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The Global Player: How to become 'the logistics company for the world' von Musiolik, Thomas (eBook)

  • Erscheinungsdatum: 01.02.2012
  • Verlag: Diplomica
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The Global Player: How to become 'the logistics company for the world'

According to Frank Appel, CEO of Deutsche Post DHL, within its Strategy 2015 framework, DHL will 'become the logistics company for the world'. In times of globalization and economic downturn, the effects of which can be felt in the entire logistics industry, this goal is an enormous challenge for DHL. In order to attain this goal, it is essential for DHL to create a closer linkage of its business areas, to slim down its processes and to put a stronger focus on the ever-changing needs of the customer. The objective of this book is to offer cost reduction solutions and give suggestions on how quality can be improved, which will distinguish DHL from its competitors while fulfilling the needs of the customer, i.e. 'become the logistics company for the world'. This book is divided into four sections. First, there is a synopsis of the history of DHL, as well as a description of its organizational and corporate structure and concludes with a comparison of the business segments of DHL with its main competitors. After that, the corporate strategy is analyzed: (1) its core competencies, (2) its mergers and acquisitions, (3) Ansoff, and (4) BCG/BCG II. The section concludes by examining which strategy could be appropriate for a successful future for DHL. The third section deals with the competitive strategy of DHL. Porter's Five Forces are utilized to analyze the attractiveness of the industry, as well as its competitors, suppliers and customers. This is followed by an analysis of the appropriate strategy for DHL Logistics by means of the Generic Strategies according to Porter, the Hybrid Strategies, the TOWS and an evaluation of the strategic options. The next step will explain the appropriate processes for the strategy of the value chain. A Scenario 2020, which draws a picture of what the industry might look like in ten years, concludes this section. The final section will highlight the factors that can give DHL sustainable competitive advantages. The functional strategies are presented, the global key markets are analyzed and appropriate strategic alliances are examined. The author sets great value upon clear and interesting statements that ensure an easy understanding of the subject matter but at the same time facilitate a fast transfer into practice. Thomas H. Musiolik was born in Strzelce Opolskie/ Poland in 1980. After completing two majors, a great number of personal accomplishments and always keeping in mind the goal of 'lifelong learning', Musiolik enrolled in a Bachelor of Business Administration. In the course of his studies he was confronted with a great range of new subjects. Examining the German DHL and its 'Strategy 2015', he found a special interest in business strategies. Having completed his survey, Musiolik decided to publish his critical analysis in order to reveal the logistic giant's strategy to become a global player. It will not surprise you to read that after successfully mastering his bachelor degree Thomas H. Musiolik, driven by the strong will to drill down on new subjects, is currently enrolled in a Master of Marketing and Communication.

Produktinformationen

    Format: PDF
    Kopierschutz: none
    Seitenzahl: 96
    Erscheinungsdatum: 01.02.2012
    Sprache: Englisch
    ISBN: 9783842821484
    Verlag: Diplomica
    Größe: 1730 kBytes
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The Global Player: How to become 'the logistics company for the world'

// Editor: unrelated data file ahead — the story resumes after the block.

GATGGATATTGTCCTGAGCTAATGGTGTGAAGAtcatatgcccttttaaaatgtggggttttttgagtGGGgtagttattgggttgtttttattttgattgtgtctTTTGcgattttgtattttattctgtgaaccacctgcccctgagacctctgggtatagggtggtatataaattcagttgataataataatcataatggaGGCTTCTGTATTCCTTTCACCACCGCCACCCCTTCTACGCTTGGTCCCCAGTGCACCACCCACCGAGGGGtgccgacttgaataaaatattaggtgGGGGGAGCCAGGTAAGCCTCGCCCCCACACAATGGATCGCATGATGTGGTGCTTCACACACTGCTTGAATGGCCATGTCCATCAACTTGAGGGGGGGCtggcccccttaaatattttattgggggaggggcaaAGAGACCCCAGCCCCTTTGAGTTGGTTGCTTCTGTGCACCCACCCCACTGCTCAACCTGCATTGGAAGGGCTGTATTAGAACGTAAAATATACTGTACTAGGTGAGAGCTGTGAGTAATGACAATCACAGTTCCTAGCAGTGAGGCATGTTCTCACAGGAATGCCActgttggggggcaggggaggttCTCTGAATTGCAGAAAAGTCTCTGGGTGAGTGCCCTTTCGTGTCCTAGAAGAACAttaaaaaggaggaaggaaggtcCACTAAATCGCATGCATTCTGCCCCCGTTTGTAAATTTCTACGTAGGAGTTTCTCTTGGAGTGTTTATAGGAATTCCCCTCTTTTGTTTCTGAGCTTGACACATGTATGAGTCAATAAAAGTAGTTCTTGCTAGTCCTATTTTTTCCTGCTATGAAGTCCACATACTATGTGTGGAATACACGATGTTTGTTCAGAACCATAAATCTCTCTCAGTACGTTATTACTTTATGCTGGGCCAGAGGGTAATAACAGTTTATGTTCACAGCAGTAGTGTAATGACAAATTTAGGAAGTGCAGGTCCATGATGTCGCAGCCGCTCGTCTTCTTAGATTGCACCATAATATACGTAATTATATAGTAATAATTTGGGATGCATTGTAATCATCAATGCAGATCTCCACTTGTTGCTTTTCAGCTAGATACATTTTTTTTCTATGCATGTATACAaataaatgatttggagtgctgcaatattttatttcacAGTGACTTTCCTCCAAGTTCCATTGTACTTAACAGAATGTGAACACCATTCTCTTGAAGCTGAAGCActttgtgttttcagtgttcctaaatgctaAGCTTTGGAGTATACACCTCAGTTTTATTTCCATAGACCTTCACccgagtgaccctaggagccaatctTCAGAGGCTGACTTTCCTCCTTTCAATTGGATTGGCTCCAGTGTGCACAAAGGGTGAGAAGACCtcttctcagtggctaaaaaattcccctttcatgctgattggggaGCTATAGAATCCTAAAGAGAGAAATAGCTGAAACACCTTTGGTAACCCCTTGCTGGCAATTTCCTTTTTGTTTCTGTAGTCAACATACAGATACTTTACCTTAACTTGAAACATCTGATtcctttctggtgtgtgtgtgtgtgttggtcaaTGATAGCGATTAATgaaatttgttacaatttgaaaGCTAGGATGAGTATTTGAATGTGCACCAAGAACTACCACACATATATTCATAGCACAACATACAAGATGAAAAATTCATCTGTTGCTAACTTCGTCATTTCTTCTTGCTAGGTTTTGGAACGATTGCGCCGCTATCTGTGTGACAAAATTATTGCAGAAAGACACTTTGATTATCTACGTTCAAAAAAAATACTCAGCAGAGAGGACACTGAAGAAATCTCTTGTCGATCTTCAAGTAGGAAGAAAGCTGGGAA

Textprobe: Chapter 3.1.2, Buyer Power: The aim of the customers is to receive the product for a very low price with very high quality and functionality. Different types of constraints, along with customer satisfaction, determine the customer's choice of a particular supplier. Based on the switching barriers for customers there are several points of differentiation. Switching barriers describe any impediment to a customer's changing of suppliers. Low switching barriers Low switching barriers put he customer in a strong negotiating position. Since switching to another competitor is not attended with major difficulties customers can always threaten to take this very step. High switching barriers If a customer is forced to incur high costs or efforts when switching from one supplier to another, he can hardly threaten to make this move. Only if other suppliers lower these costs for the purpose of acquiring customers or enticing them away, the assuagement would be compensated. But such support will be hardly granted, if it would serve only as argumentation basis for the improvement of an existing relation. Even if there are only few customers in a market DHL can face difficulties. Such situations can also be cost by legal regulations. It is particularly clever to channel the costumer's power for the own company business interest. The transportation companies are in a hard competition to provide delivery services for large firms and enterprises. They're in a race to reach every ware- and storehouse. Today, with the booming of e-commerce costumer could order a product online and allow delivering in every part of the world. Most of these companies do not provide their costumers the flexibility to choose their transport provider independently. Instead they have a contract with a diversified Transport firm, which provide the dispatch. Moreover, the change to another transport provider is not expensive, so and this puts these provider in a very strong bargaining position. The costumers are likely to choose the company with the most favorable price or least price. However by advertising and brand-name-image many people will choose certain companies and many people are attached to certain companies. Moreover, companies have adopted the programmed 'open an account' to lock their costumers. Such accounts will give more advantages and profits to their loyal costumers. And because most distribution centre's and warehouses cooperate with a certain transportation companies, the individual costumer has little bargaining power. 3.1.3 Supplier Power: The suppliers are in a bipartite position. On one side, the suppliers can influence by their pricing the business of the looked companies. Even in case of a fix price, there is always a leeway in the creation of the product quality. The fluctuating prices of the fuel influence strongly the profitability of the transportation business and these prices are determined by the economic and political problems which put the oil suppliers in a strong bargaining position. But the transportation companies combat this problem by requiring fuel surcharges from costumers in case of high fuel prices. However, that could result in straining the relationship with the costumer. Suppliers of packaging material, such as boxes, are not in position to have high bargaining power. Because of the rivalry of the vehicle manufacture industry, a truck supplier will not be in a strong bargaining position. However, operators of transport vehicles with limited capacity, like trains, have some bargaining power. Service suppliers, particularly truck and aircraft maintenance and airport services, have a strong bargaining position and this is involved partly because of the high switching costs. Moreover, the transportation companies are committed to deliver in time. Some companies offer a full restitution of the shipping costs if the delivery is not in time. The transportation companies can invest in developing technology, which autom